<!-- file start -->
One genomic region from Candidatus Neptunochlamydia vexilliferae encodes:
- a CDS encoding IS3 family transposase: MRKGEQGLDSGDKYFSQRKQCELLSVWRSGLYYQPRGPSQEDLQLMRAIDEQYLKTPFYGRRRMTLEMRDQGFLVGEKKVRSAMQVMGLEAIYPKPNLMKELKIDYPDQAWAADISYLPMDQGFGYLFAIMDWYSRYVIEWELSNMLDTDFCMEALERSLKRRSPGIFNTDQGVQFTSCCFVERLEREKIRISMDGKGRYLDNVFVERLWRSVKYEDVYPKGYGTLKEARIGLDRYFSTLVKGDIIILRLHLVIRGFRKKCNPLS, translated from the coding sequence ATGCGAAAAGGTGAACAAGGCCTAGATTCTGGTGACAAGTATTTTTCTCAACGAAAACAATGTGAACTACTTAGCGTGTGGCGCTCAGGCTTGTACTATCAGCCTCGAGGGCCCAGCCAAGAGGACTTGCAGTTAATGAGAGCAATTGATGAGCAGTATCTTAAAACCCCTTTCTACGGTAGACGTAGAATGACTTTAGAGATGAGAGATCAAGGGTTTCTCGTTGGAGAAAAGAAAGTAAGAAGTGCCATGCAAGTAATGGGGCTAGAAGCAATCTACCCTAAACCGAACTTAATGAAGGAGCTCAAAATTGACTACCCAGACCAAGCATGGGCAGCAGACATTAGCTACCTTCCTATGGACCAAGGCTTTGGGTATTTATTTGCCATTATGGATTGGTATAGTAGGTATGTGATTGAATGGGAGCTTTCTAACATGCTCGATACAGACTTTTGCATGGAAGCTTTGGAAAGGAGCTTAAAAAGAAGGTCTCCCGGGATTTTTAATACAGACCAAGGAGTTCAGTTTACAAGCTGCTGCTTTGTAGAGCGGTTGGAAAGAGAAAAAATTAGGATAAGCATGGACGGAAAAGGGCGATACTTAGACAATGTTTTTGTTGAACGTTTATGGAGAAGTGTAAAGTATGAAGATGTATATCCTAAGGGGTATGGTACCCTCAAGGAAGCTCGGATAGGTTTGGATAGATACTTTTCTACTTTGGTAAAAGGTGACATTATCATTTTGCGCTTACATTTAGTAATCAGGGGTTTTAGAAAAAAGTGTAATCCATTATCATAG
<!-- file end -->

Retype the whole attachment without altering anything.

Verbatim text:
One genomic region from Candidatus Neptunochlamydia vexilliferae encodes:
- a CDS encoding IS3 family transposase: MRKGEQGLDSGDKYFSQRKQCELLSVWRSGLYYQPRGPSQEDLQLMRAIDEQYLKTPFYGRRRMTLEMRDQGFLVGEKKVRSAMQVMGLEAIYPKPNLMKELKIDYPDQAWAADISYLPMDQGFGYLFAIMDWYSRYVIEWELSNMLDTDFCMEALERSLKRRSPGIFNTDQGVQFTSCCFVERLEREKIRISMDGKGRYLDNVFVERLWRSVKYEDVYPKGYGTLKEARIGLDRYFSTLVKGDIIILRLHLVIRGFRKKCNPLS, translated from the coding sequence ATGCGAAAAGGTGAACAAGGCCTAGATTCTGGTGACAAGTATTTTTCTCAACGAAAACAATGTGAACTACTTAGCGTGTGGCGCTCAGGCTTGTACTATCAGCCTCGAGGGCCCAGCCAAGAGGACTTGCAGTTAATGAGAGCAATTGATGAGCAGTATCTTAAAACCCCTTTCTACGGTAGACGTAGAATGACTTTAGAGATGAGAGATCAAGGGTTTCTCGTTGGAGAAAAGAAAGTAAGAAGTGCCATGCAAGTAATGGGGCTAGAAGCAATCTACCCTAAACCGAACTTAATGAAGGAGCTCAAAATTGACTACCCAGACCAAGCATGGGCAGCAGACATTAGCTACCTTCCTATGGACCAAGGCTTTGGGTATTTATTTGCCATTATGGATTGGTATAGTAGGTATGTGATTGAATGGGAGCTTTCTAACATGCTCGATACAGACTTTTGCATGGAAGCTTTGGAAAGGAGCTTAAAAAGAAGGTCTCCCGGGATTTTTAATACAGACCAAGGAGTTCAGTTTACAAGCTGCTGCTTTGTAGAGCGGTTGGAAAGAGAAAAAATTAGGATAAGCATGGACGGAAAAGGGCGATACTTAGACAATGTTTTTGTTGAACGTTTATGGAGAAGTGTAAAGTATGAAGATGTATATCCTAAGGGGTATGGTACCCTCAAGGAAGCTCGGATAGGTTTGGATAGATACTTTTCTACTTTGGTAAAAGGTGACATTATCATTTTGCGCTTACATTTAGTAATCAGGGGTTTTAGAAAAAAGTGTAATCCATTATCATAG